The Sonnet. Two Major Types Petrarchan Shakespearian.

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  • Slide 1
  • The Sonnet
  • Slide 2
  • Two Major Types Petrarchan Shakespearian
  • Slide 3
  • Two Major Types Petrarchan Shakespearian
  • Slide 4
  • The Sonnet Petrarchan Sonnets: Format: - 14 lines Two Quatrains Concluding Sestet Rhyme Scheme: Quatrains: octave pattern of abbaabba Sestet: cdcdcd, cdecde, cdeed, cddece or cdcdee
  • Slide 5
  • The Sonnet Shakespearian Sonnets: Format: - 14 lines Three Quatrains Couplet Rhyme Scheme: Quatrains: abab, cdcd, and efef Couplet: gg
  • Slide 6
  • The Sonnet Terms to know 1.Meter measuring device 2.Syllable a unit of sound made in speech 3.Lines - a group of words arranged into a row arranged to have a certain number of syllables, stresses, or metrical feet 4.Stanzas groups of lines forming a unit of thought in a poem 1.Meter measuring device 2.Syllable a unit of sound made in speech 3.Lines - a group of words arranged into a row arranged to have a certain number of syllables, stresses, or metrical feet 4.Stanzas groups of lines forming a unit of thought in a poem
  • Slide 7
  • 5. Rhyme Scheme The Pattern a rhyme makes 6. Pentameter- to repeat the iamb five times 7. Quatrain-Four lines of a stanza or poem. 8. Sestet: Six lines of a stanza or poem. 9. Octave: Eight lines of a stanza or poem. 10. Couplet: Two consecutive lines that must rhyme. 11. Argument The Message Of The Poem 12. Volta: The turning point of the poem 5. Rhyme Scheme The Pattern a rhyme makes 6. Pentameter- to repeat the iamb five times 7. Quatrain-Four lines of a stanza or poem. 8. Sestet: Six lines of a stanza or poem. 9. Octave: Eight lines of a stanza or poem. 10. Couplet: Two consecutive lines that must rhyme. 11. Argument The Message Of The Poem 12. Volta: The turning point of the poem The Sonnet Terms to know
  • Slide 8
  • The Living Iambic Pentameter
  • Slide 9
  • The Iambic Pentameter Today I know Ill find my other shoe The man I love is quite illiterate ------now you write an example in your notes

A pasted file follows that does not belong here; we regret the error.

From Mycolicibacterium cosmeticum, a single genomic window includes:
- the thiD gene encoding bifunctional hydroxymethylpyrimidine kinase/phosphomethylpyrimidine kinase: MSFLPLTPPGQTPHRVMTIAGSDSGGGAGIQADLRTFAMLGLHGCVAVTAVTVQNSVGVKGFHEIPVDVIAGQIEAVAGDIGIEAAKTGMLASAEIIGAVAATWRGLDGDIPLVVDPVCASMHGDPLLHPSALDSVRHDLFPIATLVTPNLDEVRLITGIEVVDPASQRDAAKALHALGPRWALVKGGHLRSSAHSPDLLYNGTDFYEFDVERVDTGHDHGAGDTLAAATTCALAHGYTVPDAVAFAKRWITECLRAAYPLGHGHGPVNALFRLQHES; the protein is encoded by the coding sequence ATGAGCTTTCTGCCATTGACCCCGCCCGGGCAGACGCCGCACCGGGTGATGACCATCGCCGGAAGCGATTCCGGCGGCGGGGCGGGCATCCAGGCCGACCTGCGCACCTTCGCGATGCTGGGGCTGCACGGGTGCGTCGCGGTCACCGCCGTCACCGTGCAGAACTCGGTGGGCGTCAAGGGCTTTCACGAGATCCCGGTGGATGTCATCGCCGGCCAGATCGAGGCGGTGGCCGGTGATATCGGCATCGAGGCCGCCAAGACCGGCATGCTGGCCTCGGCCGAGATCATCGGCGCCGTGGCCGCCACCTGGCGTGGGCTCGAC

• Slide 10
  • Example of a Petrarchan sonnet: William Wordsworth's "London, 1802" Milton! thou shouldst be living at this hour: - England hath need of thee: she is a fen - Of stagnant waters: altar, sword, and pen, - Fireside, the heroic wealth of hall and bower, - Have forfeited their ancient English dower - Of inward happiness. We are selfish men; - Oh! raise us up, return to us again; - And give us manners, virtue, freedom, power. - Thy soul was like a Star, and dwelt apart; - Thou hadst a voice whose sound was like the sea: - Pure as the naked heavens, majestic, free, - So didst thou travel on life's common way, - In cheerful godliness; and yet thy heart - The lowliest duties on herself did lay. -
  • Slide 11
  • Example of a Petrarchan sonnet: William Wordsworth's "London, 1802" Milton! thou shouldst be living at this hour: - A England hath need of thee: she is a fen - B Of stagnant waters: altar, sword, and pen, - B Fireside, the heroic wealth of hall and bower, - A Have forfeited their ancient English dower - A Of inward happiness. We are selfish men; - B Oh! raise us up, return to us again; - B And give us manners, virtue, freedom, power. - A Octave - Introduces the theme or problem Thy soul was like a Star, and dwelt apart; - C Thou hadst a voice whose sound was like the sea: - D Pure as the naked heavens, majestic, free, - D So didst thou travel on life's common way, - E In cheerful godliness; and yet thy heart - C The lowliest duties on herself did lay. - E Sestet - Solves the problem
  • Slide 12